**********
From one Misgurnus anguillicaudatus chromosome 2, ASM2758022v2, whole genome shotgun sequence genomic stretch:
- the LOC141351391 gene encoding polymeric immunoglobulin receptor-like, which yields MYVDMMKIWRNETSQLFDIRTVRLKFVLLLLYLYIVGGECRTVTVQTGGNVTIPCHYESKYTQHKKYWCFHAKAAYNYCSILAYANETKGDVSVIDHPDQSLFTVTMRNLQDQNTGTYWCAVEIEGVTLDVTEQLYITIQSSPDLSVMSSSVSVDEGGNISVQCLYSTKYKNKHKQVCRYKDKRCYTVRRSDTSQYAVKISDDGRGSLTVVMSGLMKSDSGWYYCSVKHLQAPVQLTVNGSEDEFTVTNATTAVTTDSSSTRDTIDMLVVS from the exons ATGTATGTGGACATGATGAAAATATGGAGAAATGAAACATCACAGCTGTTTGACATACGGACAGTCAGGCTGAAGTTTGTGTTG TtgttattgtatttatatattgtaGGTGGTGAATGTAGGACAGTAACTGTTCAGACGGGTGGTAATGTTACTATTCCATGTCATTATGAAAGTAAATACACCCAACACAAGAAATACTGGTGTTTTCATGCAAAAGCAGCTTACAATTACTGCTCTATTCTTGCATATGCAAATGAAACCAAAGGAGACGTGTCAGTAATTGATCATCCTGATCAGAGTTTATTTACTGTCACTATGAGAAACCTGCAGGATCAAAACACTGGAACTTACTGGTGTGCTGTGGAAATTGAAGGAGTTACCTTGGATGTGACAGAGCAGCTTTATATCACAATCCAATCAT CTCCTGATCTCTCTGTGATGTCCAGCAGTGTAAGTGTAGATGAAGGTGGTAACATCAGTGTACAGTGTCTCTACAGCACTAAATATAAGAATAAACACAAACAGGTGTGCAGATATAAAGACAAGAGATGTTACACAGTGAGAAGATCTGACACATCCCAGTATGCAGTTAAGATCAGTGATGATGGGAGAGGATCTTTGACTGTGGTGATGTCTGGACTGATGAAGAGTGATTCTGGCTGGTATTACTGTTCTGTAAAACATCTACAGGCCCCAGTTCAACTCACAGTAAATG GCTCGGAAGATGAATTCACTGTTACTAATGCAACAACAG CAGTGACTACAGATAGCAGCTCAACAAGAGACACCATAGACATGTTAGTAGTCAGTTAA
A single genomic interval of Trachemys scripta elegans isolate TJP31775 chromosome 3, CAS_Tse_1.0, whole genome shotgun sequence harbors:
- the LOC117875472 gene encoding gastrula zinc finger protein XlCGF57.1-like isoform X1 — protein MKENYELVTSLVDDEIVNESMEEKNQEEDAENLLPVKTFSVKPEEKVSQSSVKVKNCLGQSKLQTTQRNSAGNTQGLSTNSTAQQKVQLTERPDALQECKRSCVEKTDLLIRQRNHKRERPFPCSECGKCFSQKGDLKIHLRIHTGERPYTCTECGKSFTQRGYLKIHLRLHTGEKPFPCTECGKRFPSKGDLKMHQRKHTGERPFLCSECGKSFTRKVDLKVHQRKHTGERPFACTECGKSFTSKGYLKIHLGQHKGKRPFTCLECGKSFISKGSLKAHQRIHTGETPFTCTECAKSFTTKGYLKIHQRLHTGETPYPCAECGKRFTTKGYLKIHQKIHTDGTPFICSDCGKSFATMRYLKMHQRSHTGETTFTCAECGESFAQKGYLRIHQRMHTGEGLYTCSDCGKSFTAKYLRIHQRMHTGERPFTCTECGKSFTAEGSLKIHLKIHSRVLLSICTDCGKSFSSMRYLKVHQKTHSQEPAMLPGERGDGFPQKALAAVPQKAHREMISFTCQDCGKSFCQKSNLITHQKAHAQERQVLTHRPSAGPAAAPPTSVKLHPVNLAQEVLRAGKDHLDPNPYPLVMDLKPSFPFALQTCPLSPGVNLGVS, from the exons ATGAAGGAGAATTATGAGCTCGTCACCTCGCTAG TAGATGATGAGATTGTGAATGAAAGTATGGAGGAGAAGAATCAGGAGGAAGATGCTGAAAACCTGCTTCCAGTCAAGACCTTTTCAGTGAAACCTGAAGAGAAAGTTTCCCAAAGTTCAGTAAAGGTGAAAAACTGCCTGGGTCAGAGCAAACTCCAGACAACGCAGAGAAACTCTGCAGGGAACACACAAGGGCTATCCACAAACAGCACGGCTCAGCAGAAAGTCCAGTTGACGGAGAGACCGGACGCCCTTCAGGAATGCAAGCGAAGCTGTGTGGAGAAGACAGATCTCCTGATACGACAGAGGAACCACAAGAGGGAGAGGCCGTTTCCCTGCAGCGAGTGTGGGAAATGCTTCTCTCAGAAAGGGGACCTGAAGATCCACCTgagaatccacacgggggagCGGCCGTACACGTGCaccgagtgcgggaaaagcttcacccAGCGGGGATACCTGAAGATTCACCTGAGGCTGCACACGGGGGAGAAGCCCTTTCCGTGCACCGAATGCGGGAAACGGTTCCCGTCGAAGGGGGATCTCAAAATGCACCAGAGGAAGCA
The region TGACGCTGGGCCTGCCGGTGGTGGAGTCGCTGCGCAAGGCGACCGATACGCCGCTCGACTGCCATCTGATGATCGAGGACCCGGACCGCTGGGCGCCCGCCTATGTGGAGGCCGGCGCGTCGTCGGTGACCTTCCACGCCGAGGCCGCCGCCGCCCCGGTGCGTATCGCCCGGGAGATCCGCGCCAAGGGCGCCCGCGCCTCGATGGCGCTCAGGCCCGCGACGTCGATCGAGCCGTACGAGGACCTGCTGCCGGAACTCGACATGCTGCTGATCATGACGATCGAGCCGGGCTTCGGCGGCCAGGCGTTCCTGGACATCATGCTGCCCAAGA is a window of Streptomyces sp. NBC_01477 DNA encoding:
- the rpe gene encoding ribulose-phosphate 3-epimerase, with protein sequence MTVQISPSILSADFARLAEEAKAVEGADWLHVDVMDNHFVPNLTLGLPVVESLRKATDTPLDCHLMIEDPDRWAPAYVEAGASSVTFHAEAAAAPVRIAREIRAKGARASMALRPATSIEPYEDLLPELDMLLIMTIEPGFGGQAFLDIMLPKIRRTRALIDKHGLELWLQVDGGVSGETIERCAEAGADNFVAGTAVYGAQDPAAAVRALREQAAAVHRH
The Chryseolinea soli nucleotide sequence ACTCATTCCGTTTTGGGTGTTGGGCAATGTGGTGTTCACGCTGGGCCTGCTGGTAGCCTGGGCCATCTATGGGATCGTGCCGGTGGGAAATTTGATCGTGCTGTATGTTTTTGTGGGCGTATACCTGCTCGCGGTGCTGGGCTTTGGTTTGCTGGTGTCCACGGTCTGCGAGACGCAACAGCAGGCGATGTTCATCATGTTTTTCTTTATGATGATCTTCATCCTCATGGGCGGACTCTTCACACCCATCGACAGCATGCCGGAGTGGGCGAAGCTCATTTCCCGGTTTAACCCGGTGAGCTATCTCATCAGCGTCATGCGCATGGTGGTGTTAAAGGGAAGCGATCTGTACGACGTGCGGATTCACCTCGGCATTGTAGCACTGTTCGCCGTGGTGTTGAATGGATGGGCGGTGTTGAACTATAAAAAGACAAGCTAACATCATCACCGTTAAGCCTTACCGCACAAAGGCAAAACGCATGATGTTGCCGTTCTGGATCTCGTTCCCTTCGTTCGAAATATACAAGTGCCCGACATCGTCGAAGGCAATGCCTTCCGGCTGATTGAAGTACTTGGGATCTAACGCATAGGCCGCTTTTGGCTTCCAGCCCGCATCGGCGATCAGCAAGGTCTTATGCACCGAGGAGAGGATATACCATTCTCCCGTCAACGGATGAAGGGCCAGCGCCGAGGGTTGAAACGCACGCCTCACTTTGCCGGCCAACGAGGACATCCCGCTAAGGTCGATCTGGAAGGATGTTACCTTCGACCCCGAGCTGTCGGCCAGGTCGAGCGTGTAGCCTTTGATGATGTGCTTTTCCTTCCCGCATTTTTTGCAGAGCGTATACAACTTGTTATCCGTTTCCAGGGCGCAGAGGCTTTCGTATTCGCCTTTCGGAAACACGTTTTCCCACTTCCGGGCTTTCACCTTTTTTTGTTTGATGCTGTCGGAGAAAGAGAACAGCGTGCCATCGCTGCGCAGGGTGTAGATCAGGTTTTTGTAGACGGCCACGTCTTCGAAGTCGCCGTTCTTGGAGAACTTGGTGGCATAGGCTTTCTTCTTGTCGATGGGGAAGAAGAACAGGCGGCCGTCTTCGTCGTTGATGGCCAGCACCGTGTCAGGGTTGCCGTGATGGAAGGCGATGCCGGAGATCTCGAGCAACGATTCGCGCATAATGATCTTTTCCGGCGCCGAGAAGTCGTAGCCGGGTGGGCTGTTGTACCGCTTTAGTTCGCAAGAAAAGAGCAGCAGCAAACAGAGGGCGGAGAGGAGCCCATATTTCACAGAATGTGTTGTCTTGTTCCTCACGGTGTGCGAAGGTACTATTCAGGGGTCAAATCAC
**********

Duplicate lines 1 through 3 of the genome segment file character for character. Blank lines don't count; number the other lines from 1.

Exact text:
From one Misgurnus anguillicaudatus chromosome 2, ASM2758022v2, whole genome shotgun sequence genomic stretch:
- the LOC141351391 gene encoding polymeric immunoglobulin receptor-like, which yields MYVDMMKIWRNETSQLFDIRTVRLKFVLLLLYLYIVGGECRTVTVQTGGNVTIPCHYESKYTQHKKYWCFHAKAAYNYCSILAYANETKGDVSVIDHPDQSLFTVTMRNLQDQNTGTYWCAVEIEGVTLDVTEQLYITIQSSPDLSVMSSSVSVDEGGNISVQCLYSTKYKNKHKQVCRYKDKRCYTVRRSDTSQYAVKISDDGRGSLTVVMSGLMKSDSGWYYCSVKHLQAPVQLTVNGSEDEFTVTNATTAVTTDSSSTRDTIDMLVVS from the exons ATGTATGTGGACATGATGAAAATATGGAGAAATGAAACATCACAGCTGTTTGACATACGGACAGTCAGGCTGAAGTTTGTGTTG TtgttattgtatttatatattgtaGGTGGTGAATGTAGGACAGTAACTGTTCAGACGGGTGGTAATGTTACTATTCCATGTCATTATGAAAGTAAATACACCCAACACAAGAAATACTGGTGTTTTCATGCAAAAGCAGCTTACAATTACTGCTCTATTCTTGCATATGCAAATGAAACCAAAGGAGACGTGTCAGTAATTGATCATCCTGATCAGAGTTTATTTACTGTCACTATGAGAAACCTGCAGGATCAAAACACTGGAACTTACTGGTGTGCTGTGGAAATTGAAGGAGTTACCTTGGATGTGACAGAGCAGCTTTATATCACAATCCAATCAT CTCCTGATCTCTCTGTGATGTCCAGCAGTGTAAGTGTAGATGAAGGTGGTAACATCAGTGTACAGTGTCTCTACAGCACTAAATATAAGAATAAACACAAACAGGTGTGCAGATATAAAGACAAGAGATGTTACACAGTGAGAAGATCTGACACATCCCAGTATGCAGTTAAGATCAGTGATGATGGGAGAGGATCTTTGACTGTGGTGATGTCTGGACTGATGAAGAGTGATTCTGGCTGGTATTACTGTTCTGTAAAACATCTACAGGCCCCAGTTCAACTCACAGTAAATG GCTCGGAAGATGAATTCACTGTTACTAATGCAACAACAG CAGTGACTACAGATAGCAGCTCAACAAGAGACACCATAGACATGTTAGTAGTCAGTTAA
A single genomic interval of Trachemys scripta elegans isolate TJP31775 chromosome 3, CAS_Tse_1.0, whole genome shotgun sequence harbors: